Album: Cowboy Bebop
. . .
It was the early 2000s, just after we moved to Los Angeles for good in the early 2000s, and Kassia started telling us about this great anime series that she loved, called Cowboy Bebop.
Cowboy Bebop was the story of some misfit bounty hunters trying to eek out a living, and maybe even a life, in the year 2071, 50 years after the Earth was rendered basically uninhabitable by
climate change, a big space disaster — yet another piece of Sci-Fi that thought space travel would be ubiquitous by 2021. Of course here in the real 2021, space travel is only ubiquitous for billionaires, and the rest of us shouldn’t even be leaving our houses thanks to the anti-vax assholes.
That said, there is a school of thought that it’s really the adventures of a Corgi data dog who loves to swim in space, and the other characters are just window dressing.
So after borrowing the DVDs, we loved Cowboy Bebop, and went out and bought a gray market DVD of it that barely played, and because the English subtitles didn’t work, we watched the dubbed version — which doesn’t matter quite as much in animation — and we eventually got it signed by Wendee Lee, who was the voice of Faye Valentine, after she sold her house to Tim and Jean. Also, in 2011, when we decided to do a Medialoper podcast, I came up with the name Medialoper Bebop as at least a partial homage.
Anyways, each episode opened with the hyperkinetic “Tank!” composed by Yoko Kanno and performed by her group, Seatbelts. While “Tank!” is a mostly instrumental composition, after a massive horn intro, there’s some jazzy bass and a shitton of percussion over which Tim Jansen, Kanno’s long-time collaborator, intones:
I think it’s time we blow this scene
Get everybody and the stuff together
Okay, three, two, one let’s jam!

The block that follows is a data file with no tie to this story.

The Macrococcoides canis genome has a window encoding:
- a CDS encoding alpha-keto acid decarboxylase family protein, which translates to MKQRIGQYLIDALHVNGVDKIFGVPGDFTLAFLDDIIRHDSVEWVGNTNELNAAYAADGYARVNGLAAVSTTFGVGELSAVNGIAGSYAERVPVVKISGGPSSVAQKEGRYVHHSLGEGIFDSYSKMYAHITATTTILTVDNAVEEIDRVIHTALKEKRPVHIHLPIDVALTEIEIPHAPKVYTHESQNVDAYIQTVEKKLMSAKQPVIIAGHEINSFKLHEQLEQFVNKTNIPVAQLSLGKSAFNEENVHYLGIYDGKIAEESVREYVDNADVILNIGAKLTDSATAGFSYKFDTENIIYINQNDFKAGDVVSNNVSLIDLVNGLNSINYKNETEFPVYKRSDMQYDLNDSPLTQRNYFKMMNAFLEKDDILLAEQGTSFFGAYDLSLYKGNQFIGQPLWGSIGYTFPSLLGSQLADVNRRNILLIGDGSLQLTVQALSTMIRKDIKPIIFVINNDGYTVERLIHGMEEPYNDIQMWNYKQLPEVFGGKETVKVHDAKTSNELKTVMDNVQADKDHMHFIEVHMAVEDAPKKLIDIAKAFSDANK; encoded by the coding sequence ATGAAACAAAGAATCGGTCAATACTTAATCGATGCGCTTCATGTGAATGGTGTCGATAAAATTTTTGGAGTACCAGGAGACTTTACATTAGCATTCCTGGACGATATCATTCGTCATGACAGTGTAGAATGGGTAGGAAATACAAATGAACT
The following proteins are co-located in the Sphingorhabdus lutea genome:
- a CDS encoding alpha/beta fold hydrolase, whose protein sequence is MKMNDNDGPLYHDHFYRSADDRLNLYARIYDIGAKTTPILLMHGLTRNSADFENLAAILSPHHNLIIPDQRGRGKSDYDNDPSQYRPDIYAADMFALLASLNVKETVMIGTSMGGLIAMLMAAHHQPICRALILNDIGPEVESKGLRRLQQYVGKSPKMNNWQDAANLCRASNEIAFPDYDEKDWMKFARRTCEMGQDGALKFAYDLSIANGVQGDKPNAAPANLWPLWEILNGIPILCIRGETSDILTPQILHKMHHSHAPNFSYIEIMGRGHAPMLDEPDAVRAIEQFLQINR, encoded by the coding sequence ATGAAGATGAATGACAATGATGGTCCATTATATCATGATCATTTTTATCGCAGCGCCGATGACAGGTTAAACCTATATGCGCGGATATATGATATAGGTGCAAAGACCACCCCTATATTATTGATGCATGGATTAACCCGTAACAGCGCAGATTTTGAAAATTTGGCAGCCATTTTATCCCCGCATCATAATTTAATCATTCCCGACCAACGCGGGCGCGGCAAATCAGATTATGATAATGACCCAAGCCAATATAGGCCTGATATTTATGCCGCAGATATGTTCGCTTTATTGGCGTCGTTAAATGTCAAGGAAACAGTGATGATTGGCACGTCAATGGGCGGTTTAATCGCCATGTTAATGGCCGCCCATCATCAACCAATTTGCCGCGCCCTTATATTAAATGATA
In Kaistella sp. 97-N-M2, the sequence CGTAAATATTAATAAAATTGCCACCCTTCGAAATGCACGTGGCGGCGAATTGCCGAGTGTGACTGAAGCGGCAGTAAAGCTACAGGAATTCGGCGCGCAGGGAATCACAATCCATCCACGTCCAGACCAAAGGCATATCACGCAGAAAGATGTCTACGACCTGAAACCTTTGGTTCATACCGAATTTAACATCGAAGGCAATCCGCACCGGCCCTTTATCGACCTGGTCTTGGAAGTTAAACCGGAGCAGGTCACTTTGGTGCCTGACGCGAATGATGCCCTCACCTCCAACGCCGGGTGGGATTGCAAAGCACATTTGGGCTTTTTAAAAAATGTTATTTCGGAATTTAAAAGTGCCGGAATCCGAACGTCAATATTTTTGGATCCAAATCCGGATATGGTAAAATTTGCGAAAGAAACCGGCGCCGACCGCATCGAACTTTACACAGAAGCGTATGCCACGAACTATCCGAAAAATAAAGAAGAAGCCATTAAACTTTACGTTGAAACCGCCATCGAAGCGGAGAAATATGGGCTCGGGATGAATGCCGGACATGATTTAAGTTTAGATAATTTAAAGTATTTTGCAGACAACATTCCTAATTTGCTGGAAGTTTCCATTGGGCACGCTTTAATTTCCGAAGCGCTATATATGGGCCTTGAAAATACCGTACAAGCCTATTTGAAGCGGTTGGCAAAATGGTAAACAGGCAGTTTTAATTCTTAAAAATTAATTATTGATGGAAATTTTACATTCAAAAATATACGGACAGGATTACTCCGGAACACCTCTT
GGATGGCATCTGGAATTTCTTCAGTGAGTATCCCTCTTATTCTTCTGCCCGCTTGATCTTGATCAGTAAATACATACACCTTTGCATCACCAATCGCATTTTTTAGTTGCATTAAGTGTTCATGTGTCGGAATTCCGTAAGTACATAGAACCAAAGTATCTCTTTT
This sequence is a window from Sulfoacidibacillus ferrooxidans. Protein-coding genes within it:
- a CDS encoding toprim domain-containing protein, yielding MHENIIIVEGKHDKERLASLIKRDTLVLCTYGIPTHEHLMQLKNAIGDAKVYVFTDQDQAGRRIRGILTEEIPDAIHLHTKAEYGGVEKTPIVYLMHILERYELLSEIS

After that, “Tank!” just utterly explodes into a cacophony of big band horns playing hard bop music, all of which is performed at what we would now consider punk rock speed, but that was just bop, really. The slightly jarring main theme features the horns bouncing back and forth against the bass over and over and over.
Eventually, there is also a long, speedy sax solo — just to break the song up a little bit — but while it’s cool, it’s not nearly as much fun as the dynamic main part of the song, which is one of the reasons that “Tank!” is easily one of the all-time greatest TV theme songs. Wonder if they’ll use it, or a new version for the upcoming live-action version.
“Tank!” live in the mid-2000s
“Tank!” Virtual Session, 2020
Did you miss a Certain Song? Follow me on Twitter: @barefootjim
The Certain Songs Database
A filterable, searchable & sortable somewhat up to date database with links to every “Certain Song” post I’ve ever written.
Certain Songs Spotify playlist
(It’s recommended that you listen to this on Spotify as their embed only has 200 songs.)
Support “Certain Songs” with a donation on Patreon
Go to my Patreon page